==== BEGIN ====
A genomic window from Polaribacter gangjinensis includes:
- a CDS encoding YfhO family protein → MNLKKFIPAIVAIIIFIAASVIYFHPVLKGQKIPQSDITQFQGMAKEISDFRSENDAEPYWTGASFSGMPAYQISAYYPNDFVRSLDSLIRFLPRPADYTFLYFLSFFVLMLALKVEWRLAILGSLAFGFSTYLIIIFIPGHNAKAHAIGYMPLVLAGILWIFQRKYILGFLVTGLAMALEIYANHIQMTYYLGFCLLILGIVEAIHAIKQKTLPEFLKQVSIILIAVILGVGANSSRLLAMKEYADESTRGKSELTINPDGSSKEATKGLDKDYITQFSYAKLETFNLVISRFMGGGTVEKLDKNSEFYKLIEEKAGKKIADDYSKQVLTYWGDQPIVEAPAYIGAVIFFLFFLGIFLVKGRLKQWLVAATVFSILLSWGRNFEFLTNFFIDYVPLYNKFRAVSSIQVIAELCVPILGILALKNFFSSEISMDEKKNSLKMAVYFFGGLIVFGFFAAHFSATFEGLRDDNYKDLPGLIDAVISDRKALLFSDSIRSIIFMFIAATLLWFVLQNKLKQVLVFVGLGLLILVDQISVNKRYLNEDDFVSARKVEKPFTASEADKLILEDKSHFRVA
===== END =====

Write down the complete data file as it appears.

A genomic window from Polaribacter gangjinensis includes:
- a CDS encoding YfhO family protein → MNLKKFIPAIVAIIIFIAASVIYFHPVLKGQKIPQSDITQFQGMAKEISDFRSENDAEPYWTGASFSGMPAYQISAYYPNDFVRSLDSLIRFLPRPADYTFLYFLSFFVLMLALKVEWRLAILGSLAFGFSTYLIIIFIPGHNAKAHAIGYMPLVLAGILWIFQRKYILGFLVTGLAMALEIYANHIQMTYYLGFCLLILGIVEAIHAIKQKTLPEFLKQVSIILIAVILGVGANSSRLLAMKEYADESTRGKSELTINPDGSSKEATKGLDKDYITQFSYAKLETFNLVISRFMGGGTVEKLDKNSEFYKLIEEKAGKKIADDYSKQVLTYWGDQPIVEAPAYIGAVIFFLFFLGIFLVKGRLKQWLVAATVFSILLSWGRNFEFLTNFFIDYVPLYNKFRAVSSIQVIAELCVPILGILALKNFFSSEISMDEKKNSLKMAVYFFGGLIVFGFFAAHFSATFEGLRDDNYKDLPGLIDAVISDRKALLFSDSIRSIIFMFIAATLLWFVLQNKLKQVLVFVGLGLLILVDQISVNKRYLNEDDFVSARKVEKPFTASEADKLILEDKSHFRVA